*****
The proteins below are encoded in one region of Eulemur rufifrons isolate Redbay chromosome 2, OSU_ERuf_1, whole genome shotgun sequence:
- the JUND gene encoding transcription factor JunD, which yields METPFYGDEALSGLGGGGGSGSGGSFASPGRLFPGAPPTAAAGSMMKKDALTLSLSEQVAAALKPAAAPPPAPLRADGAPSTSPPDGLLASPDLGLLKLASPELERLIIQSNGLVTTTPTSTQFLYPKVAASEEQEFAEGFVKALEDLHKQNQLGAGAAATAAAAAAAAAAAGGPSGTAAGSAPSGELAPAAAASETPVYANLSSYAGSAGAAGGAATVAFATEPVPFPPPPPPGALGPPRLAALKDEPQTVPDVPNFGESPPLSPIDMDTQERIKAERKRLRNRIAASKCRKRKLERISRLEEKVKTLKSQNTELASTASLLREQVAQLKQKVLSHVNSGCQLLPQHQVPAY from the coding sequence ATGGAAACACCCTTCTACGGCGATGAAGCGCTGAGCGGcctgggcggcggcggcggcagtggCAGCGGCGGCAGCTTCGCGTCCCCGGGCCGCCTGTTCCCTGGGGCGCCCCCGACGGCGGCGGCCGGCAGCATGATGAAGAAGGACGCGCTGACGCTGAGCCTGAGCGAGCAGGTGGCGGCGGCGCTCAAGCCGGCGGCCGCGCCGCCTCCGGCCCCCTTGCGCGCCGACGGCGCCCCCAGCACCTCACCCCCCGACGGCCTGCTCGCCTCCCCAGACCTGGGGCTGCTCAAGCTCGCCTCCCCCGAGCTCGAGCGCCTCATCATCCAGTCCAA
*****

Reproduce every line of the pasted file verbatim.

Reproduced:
The proteins below are encoded in one region of Eulemur rufifrons isolate Redbay chromosome 2, OSU_ERuf_1, whole genome shotgun sequence:
- the JUND gene encoding transcription factor JunD, which yields METPFYGDEALSGLGGGGGSGSGGSFASPGRLFPGAPPTAAAGSMMKKDALTLSLSEQVAAALKPAAAPPPAPLRADGAPSTSPPDGLLASPDLGLLKLASPELERLIIQSNGLVTTTPTSTQFLYPKVAASEEQEFAEGFVKALEDLHKQNQLGAGAAATAAAAAAAAAAAGGPSGTAAGSAPSGELAPAAAASETPVYANLSSYAGSAGAAGGAATVAFATEPVPFPPPPPPGALGPPRLAALKDEPQTVPDVPNFGESPPLSPIDMDTQERIKAERKRLRNRIAASKCRKRKLERISRLEEKVKTLKSQNTELASTASLLREQVAQLKQKVLSHVNSGCQLLPQHQVPAY from the coding sequence ATGGAAACACCCTTCTACGGCGATGAAGCGCTGAGCGGcctgggcggcggcggcggcagtggCAGCGGCGGCAGCTTCGCGTCCCCGGGCCGCCTGTTCCCTGGGGCGCCCCCGACGGCGGCGGCCGGCAGCATGATGAAGAAGGACGCGCTGACGCTGAGCCTGAGCGAGCAGGTGGCGGCGGCGCTCAAGCCGGCGGCCGCGCCGCCTCCGGCCCCCTTGCGCGCCGACGGCGCCCCCAGCACCTCACCCCCCGACGGCCTGCTCGCCTCCCCAGACCTGGGGCTGCTCAAGCTCGCCTCCCCCGAGCTCGAGCGCCTCATCATCCAGTCCAA